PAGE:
What are PFAS?
PFAS, poly and perfluoroalkyl substances, are a complex group of man-made, organic chemicals. Several of these fluorinated compounds are being found at concerning levels in the environment. PFAS have several unique characteristics including their ability to repel oil and water on surfaces. This and other extensive applications have centered them in many industries that produce consumer goods for the past 70 years. With such wide use in a variety of industries and the products they produce, many have been exposed to these compounds.
Sources of PFAS
PFAS can come from a variety of sources, both directly and indirectly. Examples include manufacturing companies that either release the chemical waste into the environment during production, or directly into the products to be used as a surfactant. You may also come into contact with PFCs through AFFF (Aqueous film forming foam) used to fight fires, from leachate at landfills, or stain repellent fabric protectors. PFAS can also be found in food packaging, nonstick cookware, clothing made to be waterproof, and types of carpet.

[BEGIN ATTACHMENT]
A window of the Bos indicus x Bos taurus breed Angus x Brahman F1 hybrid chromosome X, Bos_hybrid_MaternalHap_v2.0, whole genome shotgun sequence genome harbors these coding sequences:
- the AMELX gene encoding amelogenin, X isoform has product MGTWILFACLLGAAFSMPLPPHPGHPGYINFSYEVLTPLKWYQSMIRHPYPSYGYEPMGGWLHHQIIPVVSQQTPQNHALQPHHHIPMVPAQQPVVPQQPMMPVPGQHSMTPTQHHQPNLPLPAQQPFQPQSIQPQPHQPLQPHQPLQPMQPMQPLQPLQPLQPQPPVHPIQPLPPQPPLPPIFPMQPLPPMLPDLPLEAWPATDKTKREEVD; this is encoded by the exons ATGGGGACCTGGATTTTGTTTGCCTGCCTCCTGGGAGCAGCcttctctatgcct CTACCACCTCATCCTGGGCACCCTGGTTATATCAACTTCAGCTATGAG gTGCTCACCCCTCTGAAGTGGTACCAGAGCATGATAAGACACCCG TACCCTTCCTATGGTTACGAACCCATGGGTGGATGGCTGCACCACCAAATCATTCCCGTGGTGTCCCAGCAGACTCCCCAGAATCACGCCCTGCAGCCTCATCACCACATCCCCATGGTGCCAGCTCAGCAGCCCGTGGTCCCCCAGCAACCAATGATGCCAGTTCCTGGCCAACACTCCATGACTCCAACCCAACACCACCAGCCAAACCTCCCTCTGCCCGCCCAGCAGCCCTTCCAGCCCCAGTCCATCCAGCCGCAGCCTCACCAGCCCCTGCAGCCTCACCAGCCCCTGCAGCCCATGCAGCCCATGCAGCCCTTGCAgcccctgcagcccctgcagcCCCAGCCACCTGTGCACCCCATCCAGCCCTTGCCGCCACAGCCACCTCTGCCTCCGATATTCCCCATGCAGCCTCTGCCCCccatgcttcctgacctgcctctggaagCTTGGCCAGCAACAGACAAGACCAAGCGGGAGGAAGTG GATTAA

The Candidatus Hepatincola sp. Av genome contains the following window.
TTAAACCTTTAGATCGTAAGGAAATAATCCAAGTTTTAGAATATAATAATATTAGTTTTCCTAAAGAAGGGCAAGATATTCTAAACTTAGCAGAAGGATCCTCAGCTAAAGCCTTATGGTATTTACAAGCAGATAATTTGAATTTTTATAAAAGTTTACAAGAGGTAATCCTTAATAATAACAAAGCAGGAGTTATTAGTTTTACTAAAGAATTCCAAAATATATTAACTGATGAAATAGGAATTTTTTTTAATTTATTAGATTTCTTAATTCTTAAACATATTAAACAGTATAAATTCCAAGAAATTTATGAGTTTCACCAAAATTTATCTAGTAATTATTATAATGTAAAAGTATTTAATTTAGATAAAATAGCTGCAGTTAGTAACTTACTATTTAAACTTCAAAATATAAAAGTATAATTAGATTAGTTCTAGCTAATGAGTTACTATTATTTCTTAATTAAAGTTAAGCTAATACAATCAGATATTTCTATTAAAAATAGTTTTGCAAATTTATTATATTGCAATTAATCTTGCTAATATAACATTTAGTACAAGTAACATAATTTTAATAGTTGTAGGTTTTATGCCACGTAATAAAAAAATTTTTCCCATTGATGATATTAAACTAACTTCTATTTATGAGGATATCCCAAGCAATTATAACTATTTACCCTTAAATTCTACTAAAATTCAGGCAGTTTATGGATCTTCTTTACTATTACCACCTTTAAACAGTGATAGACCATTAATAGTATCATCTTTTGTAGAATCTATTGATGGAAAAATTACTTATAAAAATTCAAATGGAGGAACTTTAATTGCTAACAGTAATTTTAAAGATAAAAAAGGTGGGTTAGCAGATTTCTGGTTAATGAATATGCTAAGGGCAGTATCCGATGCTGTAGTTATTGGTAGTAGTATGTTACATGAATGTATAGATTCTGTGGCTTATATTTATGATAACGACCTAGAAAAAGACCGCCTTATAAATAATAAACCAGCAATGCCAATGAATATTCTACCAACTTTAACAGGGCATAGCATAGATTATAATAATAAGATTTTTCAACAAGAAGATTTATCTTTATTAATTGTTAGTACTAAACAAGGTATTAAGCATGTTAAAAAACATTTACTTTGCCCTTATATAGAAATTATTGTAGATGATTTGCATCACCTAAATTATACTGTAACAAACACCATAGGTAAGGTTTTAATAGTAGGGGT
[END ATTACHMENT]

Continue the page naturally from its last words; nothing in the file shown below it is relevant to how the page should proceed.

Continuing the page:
Why Test for PFAS?
The carbon-fluoride bond in PFAS is one of the strongest bonds making the compounds extremely difficult to breakdown or denature. This leads to PFAS bio-accumulating and bio-magnifying in the ecosystem, as well as having a half life of anywhere between 2 and 9 years in the human body. The EPA has set a lifetime health advisory for all PFOA and PFOS at 70ppt combined. High concentrations of PFAS in blood has been linked to many adverse health concerns such as: low infant birth rate, reproductive cancers, non-Hodgkin's lymphoma, and hormone disruption. Testing wastewater and drinking water provides answers and awareness for members of the community so they may take proper action to avoid further exposure to PFAS.